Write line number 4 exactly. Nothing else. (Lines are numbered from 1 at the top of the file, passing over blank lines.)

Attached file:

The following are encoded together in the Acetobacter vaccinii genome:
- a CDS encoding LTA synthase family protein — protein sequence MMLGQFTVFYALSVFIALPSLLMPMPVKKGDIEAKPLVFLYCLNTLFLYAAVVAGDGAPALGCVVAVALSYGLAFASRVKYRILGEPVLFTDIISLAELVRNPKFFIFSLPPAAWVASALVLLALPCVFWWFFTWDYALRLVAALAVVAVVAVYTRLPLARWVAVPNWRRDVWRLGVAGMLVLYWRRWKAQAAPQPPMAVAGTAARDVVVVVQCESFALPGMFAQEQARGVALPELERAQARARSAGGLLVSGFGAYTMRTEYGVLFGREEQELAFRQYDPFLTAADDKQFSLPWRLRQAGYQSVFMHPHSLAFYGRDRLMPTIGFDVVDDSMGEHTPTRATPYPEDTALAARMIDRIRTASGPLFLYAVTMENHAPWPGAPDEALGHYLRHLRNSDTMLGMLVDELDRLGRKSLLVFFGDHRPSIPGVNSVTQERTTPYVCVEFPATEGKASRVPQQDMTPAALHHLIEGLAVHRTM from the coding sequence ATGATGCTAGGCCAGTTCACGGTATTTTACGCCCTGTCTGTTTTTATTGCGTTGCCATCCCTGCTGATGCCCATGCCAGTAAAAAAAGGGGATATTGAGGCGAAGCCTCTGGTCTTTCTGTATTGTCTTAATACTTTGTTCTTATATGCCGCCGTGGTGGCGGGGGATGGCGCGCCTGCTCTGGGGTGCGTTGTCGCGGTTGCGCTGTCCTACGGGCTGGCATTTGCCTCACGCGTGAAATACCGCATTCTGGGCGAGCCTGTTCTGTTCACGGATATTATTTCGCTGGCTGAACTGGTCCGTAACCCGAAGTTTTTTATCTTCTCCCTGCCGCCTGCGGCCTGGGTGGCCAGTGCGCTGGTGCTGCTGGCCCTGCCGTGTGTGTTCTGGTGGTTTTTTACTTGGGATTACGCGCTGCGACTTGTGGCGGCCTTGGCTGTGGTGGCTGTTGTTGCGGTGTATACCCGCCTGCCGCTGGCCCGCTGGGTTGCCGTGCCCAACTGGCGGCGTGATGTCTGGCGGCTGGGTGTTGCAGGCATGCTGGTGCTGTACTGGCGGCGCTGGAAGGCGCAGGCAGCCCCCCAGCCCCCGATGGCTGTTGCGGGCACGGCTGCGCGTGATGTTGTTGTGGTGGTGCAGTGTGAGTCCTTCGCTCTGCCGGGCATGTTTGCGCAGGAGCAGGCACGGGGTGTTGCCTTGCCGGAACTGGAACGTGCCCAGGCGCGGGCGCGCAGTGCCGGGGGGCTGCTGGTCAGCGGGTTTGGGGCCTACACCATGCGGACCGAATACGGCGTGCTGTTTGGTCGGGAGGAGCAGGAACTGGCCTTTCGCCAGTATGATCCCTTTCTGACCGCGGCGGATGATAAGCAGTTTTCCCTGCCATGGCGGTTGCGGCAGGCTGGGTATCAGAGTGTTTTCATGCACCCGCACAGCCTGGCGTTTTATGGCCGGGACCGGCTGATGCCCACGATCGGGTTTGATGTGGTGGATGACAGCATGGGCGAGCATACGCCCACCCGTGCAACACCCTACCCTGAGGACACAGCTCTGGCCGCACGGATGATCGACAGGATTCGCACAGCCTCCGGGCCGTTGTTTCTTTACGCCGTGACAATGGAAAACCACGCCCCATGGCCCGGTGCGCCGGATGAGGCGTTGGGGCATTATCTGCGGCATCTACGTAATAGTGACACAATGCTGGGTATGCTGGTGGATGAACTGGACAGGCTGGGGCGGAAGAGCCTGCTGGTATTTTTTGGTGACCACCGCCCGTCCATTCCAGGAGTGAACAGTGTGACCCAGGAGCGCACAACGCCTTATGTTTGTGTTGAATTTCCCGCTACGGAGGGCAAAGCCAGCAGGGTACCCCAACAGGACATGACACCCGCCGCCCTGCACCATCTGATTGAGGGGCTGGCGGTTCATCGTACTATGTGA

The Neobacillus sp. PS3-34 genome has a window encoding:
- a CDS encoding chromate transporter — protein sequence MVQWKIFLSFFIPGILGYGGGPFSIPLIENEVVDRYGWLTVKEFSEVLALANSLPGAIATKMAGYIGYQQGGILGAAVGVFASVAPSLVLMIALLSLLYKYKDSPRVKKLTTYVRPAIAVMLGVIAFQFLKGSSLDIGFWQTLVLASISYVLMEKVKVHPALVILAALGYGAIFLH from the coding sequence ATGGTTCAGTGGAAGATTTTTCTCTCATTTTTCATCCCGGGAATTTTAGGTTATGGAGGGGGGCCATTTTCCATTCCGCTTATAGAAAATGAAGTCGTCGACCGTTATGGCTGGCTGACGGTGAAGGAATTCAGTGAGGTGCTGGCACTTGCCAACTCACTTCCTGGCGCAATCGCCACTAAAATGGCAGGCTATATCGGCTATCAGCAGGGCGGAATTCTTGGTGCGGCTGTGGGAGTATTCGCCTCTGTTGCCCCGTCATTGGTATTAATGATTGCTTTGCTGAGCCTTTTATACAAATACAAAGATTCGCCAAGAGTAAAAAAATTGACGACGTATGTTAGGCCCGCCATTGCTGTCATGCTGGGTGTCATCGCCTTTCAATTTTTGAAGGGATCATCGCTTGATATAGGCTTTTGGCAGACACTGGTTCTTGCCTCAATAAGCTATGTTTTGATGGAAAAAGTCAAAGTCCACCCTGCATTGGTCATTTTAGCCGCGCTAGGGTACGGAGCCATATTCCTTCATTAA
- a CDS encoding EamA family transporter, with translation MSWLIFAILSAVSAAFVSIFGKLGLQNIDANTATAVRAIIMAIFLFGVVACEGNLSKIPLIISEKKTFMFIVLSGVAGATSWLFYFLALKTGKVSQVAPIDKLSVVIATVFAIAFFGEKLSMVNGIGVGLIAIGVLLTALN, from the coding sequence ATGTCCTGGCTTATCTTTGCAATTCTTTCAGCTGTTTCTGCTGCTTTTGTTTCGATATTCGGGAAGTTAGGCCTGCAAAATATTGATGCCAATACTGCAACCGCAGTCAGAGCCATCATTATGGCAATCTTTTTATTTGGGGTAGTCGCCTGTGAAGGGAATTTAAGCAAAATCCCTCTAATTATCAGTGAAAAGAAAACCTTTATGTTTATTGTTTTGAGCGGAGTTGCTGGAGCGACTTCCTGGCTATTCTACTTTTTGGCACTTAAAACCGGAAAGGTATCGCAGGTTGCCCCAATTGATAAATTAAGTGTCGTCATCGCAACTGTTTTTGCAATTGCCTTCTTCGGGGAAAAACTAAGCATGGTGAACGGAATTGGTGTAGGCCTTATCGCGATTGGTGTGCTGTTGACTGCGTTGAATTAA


- a CDS encoding chromate transporter — protein sequence MVQWKIFLSFFIPGILGYGGGPFSIPLIENEVVDRYGWLTVKEFSEVLALANSLPGAIATKMAGYIGYQQGGILGAAVGVFASVAPSLVLMIALLSLLYKYKDSPRVKKLTTYVRPAIAVMLGVIAFQFLKGSSLDIGFWQTLVLASISYVLMEKVKVHPALVILAALGYGAIFLH from the coding sequence ATGGTTCAGTGGAAGATTTTTCTCTCATTTTTCATCCCGGGAATTTTAGGTTATGGAGGGGGGCCATTTTCCATTCCGCTTATAGAAAATGAAGTCGTCGACCGTTATGGCTGGCTGACGGTGAAGGAATTCAGTGAGGTGCTGGCACTTGCCAACTCACTTCCTGGCGCAATCGCCACTAAAATGGCAGGCTATATCGGCTATCAGCAGGGCGGAATTCTTGGTGCGGCTGTGGGAGTATTCGCCTCTGTTGCCCCGTCATTGGTATTAATGATTGCTTTGCTGAGCCTTTTATACAAATACAAAGATTCGCCAAGAGTAAAAAAATTGACGACGTATGTTAGGCCCGCCATTGCTGTCATGCTGGGTGTCATCGCCTTTCAATTTTTGAAGGGATCATCGCTTGATATAGGCTTTTGGCAGACACTGGTTCTTGCCTCAATAAGCTATGTTTTGATGGAAAAAGTCAAAGTCCACCCTGCATTGGTCATTTTAGCCGCGCTAGGGTACGGAGCCATATTCCTTCATTAA